On January 28, 1986, the world watched in horror as the Space Shuttle Challenger broke apart 73 seconds into its flight, leading to the deaths of all of its seven crew members. Part of the massive media coverage was the fact that Christa McAuliffe was one of the seven. She was the first female teacher in space. What followed was an exhaustive effort to determine the cause of the disaster. Top investigators, using the latest in technology and aeronautical engineering expertise, examined every square inch of the shuttle, ran countless experiments, and perused thousands of pages of aircraft blueprints.
The failure of one O-ring seal was determined to be the cause of the Space Shuttle Challenger disaster. A contributing factor was cold weather prior to the launch. This was demonstrated by Cal Tech physics professor Richard Feynman when he placed a small O-ring into ice-cold water and subsequently showed its loss of pliability before an investigative committee. The insight changed forever how space shuttles were constructed.
Crisis management for a space shuttle involves engineering and scientific logic. Crisis management for a service issue requires customer logic. When organizations only apply financial, operational or public relations logic to hiccups involving customers, it invariably yields responses that fix the problem but leave customers unsatisfied and distrustful. Effective organizational service recovery must start with a deep understanding of the customer that is a vital part of the foundation of a strategy. It is that strategy that informs all crisis management tactics and communication responses.
A simple but poignant example is Domino’s Pizza. When Dominos started as a company, if a customer ordered a pizza and it was delivered more than 30 minutes later, the pizza was free. The service guarantee was the brainchild of the marketing department without any customer intelligence regarding how to handle service recovery around late pizza delivery. Then, they changed their guarantee to $3.00 off if delivered late.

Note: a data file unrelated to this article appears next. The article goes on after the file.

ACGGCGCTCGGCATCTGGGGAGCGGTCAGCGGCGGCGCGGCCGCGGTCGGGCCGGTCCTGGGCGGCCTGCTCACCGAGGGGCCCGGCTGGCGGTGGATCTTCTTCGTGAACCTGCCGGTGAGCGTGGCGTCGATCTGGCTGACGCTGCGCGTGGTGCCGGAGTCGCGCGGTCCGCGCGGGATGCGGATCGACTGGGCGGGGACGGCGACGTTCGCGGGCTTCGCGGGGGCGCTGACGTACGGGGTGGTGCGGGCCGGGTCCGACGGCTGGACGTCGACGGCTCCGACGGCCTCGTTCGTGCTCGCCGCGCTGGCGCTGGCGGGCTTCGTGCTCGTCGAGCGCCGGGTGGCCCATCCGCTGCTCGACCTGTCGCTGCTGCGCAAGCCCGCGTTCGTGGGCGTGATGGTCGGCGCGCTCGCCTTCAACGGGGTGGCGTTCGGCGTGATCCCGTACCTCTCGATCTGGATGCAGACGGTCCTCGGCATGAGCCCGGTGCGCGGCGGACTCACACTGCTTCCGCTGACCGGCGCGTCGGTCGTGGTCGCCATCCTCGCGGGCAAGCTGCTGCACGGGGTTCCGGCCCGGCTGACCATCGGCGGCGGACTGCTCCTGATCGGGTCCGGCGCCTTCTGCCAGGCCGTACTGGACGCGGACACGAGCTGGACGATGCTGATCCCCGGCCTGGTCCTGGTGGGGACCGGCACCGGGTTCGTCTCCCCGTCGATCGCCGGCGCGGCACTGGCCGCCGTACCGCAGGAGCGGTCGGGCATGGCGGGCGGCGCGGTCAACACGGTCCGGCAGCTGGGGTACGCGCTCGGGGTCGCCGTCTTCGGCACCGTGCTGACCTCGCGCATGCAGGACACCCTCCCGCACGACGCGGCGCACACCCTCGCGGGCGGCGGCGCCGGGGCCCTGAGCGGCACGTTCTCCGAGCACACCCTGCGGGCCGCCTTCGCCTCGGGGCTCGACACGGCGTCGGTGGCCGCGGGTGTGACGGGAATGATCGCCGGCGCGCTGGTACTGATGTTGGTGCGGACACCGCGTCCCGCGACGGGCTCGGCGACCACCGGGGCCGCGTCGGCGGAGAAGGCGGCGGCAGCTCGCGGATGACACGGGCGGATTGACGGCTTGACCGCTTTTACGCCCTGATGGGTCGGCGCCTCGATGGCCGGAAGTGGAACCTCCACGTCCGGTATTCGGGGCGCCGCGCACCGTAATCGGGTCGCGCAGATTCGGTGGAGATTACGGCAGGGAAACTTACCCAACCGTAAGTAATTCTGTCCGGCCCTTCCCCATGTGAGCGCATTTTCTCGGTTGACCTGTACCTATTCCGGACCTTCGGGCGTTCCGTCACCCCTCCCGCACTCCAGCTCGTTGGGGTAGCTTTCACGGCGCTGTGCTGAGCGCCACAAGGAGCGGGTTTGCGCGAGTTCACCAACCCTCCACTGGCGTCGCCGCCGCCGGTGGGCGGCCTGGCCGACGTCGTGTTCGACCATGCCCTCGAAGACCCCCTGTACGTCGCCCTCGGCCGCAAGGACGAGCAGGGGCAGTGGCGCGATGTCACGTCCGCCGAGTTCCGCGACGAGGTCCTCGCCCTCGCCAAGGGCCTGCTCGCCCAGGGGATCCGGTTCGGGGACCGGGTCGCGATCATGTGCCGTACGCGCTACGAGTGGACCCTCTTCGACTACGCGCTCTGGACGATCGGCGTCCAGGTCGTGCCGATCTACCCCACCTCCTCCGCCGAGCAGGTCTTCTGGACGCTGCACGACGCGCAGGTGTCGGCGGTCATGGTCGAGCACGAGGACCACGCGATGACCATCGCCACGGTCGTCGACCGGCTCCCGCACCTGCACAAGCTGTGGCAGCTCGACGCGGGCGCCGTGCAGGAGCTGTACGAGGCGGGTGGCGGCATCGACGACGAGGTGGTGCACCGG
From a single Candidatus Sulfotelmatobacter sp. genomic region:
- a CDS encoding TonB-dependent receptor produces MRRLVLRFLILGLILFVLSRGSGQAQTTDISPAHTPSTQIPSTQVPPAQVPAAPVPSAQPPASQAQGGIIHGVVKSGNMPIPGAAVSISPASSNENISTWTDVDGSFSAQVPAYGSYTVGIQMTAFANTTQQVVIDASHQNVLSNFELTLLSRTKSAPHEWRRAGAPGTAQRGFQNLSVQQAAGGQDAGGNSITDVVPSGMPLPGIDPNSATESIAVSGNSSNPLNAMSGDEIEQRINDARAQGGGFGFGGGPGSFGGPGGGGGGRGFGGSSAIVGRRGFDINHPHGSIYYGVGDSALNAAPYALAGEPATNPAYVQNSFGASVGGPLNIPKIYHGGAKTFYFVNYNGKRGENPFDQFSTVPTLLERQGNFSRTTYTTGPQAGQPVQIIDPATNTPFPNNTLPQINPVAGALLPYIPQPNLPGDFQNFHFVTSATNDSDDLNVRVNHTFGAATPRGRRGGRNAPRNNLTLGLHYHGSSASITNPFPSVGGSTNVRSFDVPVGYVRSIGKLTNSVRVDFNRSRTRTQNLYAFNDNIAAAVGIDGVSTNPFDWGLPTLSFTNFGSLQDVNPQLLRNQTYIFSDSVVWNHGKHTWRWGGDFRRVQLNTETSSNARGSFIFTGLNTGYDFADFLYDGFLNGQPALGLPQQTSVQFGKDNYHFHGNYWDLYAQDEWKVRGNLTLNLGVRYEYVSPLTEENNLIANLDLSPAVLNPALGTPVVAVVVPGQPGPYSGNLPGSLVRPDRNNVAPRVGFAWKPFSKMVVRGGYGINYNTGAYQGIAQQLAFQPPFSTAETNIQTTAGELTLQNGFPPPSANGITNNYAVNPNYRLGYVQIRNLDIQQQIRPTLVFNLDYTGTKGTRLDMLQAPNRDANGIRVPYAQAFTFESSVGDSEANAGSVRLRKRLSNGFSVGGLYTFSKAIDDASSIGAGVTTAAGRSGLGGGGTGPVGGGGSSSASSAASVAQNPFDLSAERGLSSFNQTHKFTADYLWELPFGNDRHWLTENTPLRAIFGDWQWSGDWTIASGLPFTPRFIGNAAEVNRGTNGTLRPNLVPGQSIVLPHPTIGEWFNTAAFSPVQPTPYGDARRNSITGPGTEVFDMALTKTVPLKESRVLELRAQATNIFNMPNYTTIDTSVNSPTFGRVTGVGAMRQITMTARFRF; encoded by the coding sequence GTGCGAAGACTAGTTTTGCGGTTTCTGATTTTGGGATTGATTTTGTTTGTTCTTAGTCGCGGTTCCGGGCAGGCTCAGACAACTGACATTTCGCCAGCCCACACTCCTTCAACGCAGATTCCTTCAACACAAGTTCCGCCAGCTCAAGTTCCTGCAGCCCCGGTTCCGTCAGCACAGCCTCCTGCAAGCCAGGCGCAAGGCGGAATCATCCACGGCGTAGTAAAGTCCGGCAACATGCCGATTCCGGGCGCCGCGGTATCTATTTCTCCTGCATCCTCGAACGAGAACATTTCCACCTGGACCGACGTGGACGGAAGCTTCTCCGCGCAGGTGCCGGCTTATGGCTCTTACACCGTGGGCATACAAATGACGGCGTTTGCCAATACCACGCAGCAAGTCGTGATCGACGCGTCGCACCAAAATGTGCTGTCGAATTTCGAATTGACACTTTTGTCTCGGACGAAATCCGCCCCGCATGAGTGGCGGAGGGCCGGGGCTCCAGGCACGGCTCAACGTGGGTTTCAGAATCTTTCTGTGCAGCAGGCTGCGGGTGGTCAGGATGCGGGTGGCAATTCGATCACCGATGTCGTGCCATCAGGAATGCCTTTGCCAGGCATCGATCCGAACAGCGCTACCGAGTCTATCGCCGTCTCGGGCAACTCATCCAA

Many people believed Dominos must have been giving away too many free pizzas. Actually, just the opposite had occurred. They were not giving away enough free pizzas. When Dominos asked customers: “If your pizza arrives in more than 30 minutes what do you typically do?” the typical customer indicated that they go ahead and pay for the pizza. “But, you do know it is free if it is late?” Dominos said to customers. “Yes,” replied customers, “but we think giving away free pizza just for being five or ten minutes late is excessive.” Dominos wisely asked customers, “What do you recommend we do if the pizza is delivered late?” And, the typical customer responded, “A discount of some sort.” When Dominos changed their free pizza guarantee to three dollars off if delivered late, customers took them up on the discount. It was now closer to the customer’s recovery expectations.
Customer intelligence—research and feedback on what customers want, expect and experience–is only part of the recipe for an effective service recovery strategy. The larger component is the assurance that customer logic permeates the construction of the strategy and is not simply an after-the-fact overlay. Imagine the outcome of the space shuttle investigation if the finance department had been in charge of the effort and engineers/scientists were brought in only late in the postmortem? We might never have known about the O-ring issue.
Too often the public relations department drives the organization’s response to a major customer disappointment crisis. The damage control bias found in some PR firms or units can often trump a crucial focus on customer trust renewal. It is this fact that caused Toyota and American Airlines to fail at service recovery while JetBlue and J&J succeeded.
Customer logic is never alone in shaping a service recovery (crisis management) strategy; it leads with operations, finance and marketing logic as its partners. The driving questions are these: If a major service hiccup tomorrow landed your organization in the middle of negative media storm, would you have a comprehensive plan to guide your efforts? And, what discipline would inform your organization’s response—PR or CEM?